The challenge for HR managers, of course, is to know as to what is rational or otherwise. Henry Miller had said that confusion is an order that is not understood – irrationality, at times, can be just that. At the same time, all irrational suggestions would not obviously be shining stars. As some of the seemingly irrational solutions and suggestions can turn out to be rational, there must be a sieving process of debate, reasoning and dynamic logic. The HR function has a role to play in ensuring that the company has a culture of such egalitarianism in which irrationality is stoked at the idea stage before putting it through a sieving process to bring out workable ideas. Do incubation strategies combined with a culture of learning help, so that people know how to listen and not let creative geniuses suffer for their sanity and rationality? Does action learning with the help of “set-advisors” be of use? What do companies that thrive on creative ideas (like the 3M ) do to ensure that there is adequate dose of “irrationality”? Will greater openness to stakeholders, systems thinking and learning strategies help in being more rational?

Human Resources Management assumes that people are rational in their behaviour and construct strategies, systems, and policies on this premise. It has hardly been able to resolve the definitional issues and dynamics of rationality. Rationality is a complex subject and transcends philosophy, linguistics, psychology, anthropology, and in recent decades economics as well. For the practitioner it has a lot to do with change management, which is actually a fight against what is believed as more rational.

Rationality can never be objective as it is usually founded on an architecture of belief systems and entrenched interests. Often, the definition of rationality is limited by a state of self-fulfilling prophecies and self-interest. In the end, the architecture of belief systems feeding on entrenched interests construct a warped framework of rationality. Hence, rationality is indeed “bounded”, as Herbert Simon had written years ago. (Though Peter Senge did not argue the Fifth Discipline from the perspective of rationality, it is obvious he was referring to it when he talks of “mental models” and the need for meta-noia and systems thinking. The foundations of the bounded rationality are also in the argument of Kurt Godel`s Incompleteness Theorem of the 1930s.)

Herbert Simon has made tremendous contribution to the HR field and yet his pioneering work on bounded rationality seems to have bypassed the HR discipline. Herbert Simon, a political scientist to start with, had worked and written extensively in areas of municipality, public administration, personnel management, industrial relations, econometrics, microeconomics as well as psychology. In his wide range of work, the outstanding contribution for which he eventually received the Noble prize in economics in 1978, was on “bounded rationality”.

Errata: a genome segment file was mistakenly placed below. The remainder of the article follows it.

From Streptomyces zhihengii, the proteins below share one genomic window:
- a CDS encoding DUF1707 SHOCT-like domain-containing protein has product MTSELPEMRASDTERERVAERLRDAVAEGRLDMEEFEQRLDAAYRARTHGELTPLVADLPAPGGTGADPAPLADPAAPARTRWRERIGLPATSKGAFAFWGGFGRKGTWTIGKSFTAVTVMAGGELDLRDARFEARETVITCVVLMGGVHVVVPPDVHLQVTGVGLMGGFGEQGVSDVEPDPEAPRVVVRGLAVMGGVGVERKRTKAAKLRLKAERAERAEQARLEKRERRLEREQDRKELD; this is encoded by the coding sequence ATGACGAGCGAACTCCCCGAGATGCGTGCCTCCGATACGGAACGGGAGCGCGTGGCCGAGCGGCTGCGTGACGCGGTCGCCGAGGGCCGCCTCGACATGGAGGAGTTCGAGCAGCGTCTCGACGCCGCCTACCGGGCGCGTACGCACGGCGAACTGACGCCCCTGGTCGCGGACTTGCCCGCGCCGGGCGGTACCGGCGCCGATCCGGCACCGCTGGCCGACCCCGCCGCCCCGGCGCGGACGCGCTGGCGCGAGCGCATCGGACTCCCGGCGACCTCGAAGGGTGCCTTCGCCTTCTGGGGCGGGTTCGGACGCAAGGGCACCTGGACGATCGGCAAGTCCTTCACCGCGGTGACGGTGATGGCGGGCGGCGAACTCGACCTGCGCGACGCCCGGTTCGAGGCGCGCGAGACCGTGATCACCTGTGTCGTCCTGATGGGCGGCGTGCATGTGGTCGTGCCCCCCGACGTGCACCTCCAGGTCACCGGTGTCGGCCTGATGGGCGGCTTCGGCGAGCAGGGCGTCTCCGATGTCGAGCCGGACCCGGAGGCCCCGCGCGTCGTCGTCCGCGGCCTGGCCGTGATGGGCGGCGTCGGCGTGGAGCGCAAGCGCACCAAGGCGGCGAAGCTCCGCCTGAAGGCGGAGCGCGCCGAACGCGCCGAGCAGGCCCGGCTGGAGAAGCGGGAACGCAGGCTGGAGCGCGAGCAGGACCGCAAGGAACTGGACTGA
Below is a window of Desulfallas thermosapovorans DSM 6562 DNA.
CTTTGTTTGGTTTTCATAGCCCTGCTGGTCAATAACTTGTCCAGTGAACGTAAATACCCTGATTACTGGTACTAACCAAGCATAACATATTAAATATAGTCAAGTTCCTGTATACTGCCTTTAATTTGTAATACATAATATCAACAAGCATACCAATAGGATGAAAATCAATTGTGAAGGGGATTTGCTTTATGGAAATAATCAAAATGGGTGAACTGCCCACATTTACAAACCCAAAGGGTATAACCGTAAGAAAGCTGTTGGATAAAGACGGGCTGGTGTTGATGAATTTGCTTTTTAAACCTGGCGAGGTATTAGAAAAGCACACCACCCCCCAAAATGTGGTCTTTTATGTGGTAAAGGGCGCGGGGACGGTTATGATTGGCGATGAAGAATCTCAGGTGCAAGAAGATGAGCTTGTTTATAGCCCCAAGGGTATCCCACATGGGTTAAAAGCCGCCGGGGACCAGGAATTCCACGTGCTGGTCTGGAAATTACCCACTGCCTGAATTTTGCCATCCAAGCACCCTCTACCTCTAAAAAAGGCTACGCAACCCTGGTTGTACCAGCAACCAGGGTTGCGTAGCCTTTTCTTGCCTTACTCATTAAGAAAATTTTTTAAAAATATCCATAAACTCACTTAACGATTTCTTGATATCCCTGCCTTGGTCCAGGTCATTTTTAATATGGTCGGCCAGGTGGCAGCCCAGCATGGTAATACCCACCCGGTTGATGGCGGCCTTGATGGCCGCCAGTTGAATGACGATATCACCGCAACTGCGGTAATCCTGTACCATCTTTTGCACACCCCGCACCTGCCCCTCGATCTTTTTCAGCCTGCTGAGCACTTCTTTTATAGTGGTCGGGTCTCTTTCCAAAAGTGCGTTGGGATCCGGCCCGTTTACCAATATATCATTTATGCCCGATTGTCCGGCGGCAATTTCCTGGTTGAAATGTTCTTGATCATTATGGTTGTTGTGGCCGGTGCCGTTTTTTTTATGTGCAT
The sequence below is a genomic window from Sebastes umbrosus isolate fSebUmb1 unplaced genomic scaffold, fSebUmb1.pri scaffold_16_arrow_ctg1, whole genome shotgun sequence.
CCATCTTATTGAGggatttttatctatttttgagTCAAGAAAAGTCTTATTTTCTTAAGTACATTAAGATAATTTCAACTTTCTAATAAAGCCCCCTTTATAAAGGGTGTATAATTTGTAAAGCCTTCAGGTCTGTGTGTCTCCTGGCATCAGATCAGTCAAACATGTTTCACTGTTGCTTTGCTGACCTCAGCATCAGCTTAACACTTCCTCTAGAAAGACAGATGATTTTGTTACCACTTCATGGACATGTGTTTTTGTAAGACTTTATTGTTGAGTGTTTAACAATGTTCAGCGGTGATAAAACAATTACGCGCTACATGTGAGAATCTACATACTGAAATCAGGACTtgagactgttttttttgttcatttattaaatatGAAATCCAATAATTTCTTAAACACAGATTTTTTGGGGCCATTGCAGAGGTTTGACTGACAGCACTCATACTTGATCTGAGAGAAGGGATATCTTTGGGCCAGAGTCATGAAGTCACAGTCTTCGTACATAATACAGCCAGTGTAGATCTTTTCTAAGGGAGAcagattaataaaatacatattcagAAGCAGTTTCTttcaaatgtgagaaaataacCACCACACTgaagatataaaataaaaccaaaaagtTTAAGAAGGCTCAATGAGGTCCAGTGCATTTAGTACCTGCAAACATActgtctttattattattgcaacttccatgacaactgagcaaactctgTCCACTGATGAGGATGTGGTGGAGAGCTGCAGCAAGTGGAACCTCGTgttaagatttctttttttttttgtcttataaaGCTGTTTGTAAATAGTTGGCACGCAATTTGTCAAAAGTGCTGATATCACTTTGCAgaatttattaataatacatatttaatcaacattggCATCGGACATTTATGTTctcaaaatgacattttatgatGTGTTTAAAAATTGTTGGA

Herbert Simon wrote about this first in 1957 while debating the psychology of man, drawing upon earlier works by Anderson and others. Simons work has been influencing greatly studies of behaviors not only in organizations but also more importantly, in the capital markets.

The idea of bounded rationality was that not every individual is an open system of rationality but is bounded in several ways and limited in the framework of his construction of rationality. Consequently, when all individuals are so bounded by rationality, we have patterns emerging in all behaviors, which indeed are bundles of bounded rationality. Often, these may result in bundles of irrationality that might affect welfare at large.

With the IT technology taking charge of communications, perspectives, and persuasions we now have a prospect of individual boundaries of rationality getting expanded to make them more rational for a larger set of people. Yet the downside is that the same medium can influence definitions of rationality adversely by the very same entrenched interests that the society should be fighting against. This, indeed is the specter of Aldous Huxleys call for Habeas Mentum (freedom of the mind) in his Brave New World.

HR profession has to face the forces that influence and manage the constructs of rationality among the employees – this becomes critical for encouraging creativity as also managing change dynamically. However, some believe that rationality and HR managers are a world apart as HR managers thrive on manipulating perceptions, situations, and people and fight continuously against rationality. If this view is not actually cynicism, then HR managers must strive even harder to grasp the entirety of rationality. A study of rationality will ensure hopefully that the HR manager is saner than the rest to be able to manage the madness – Is this a sane assumption at all, I wonder?

July, 2002 Issue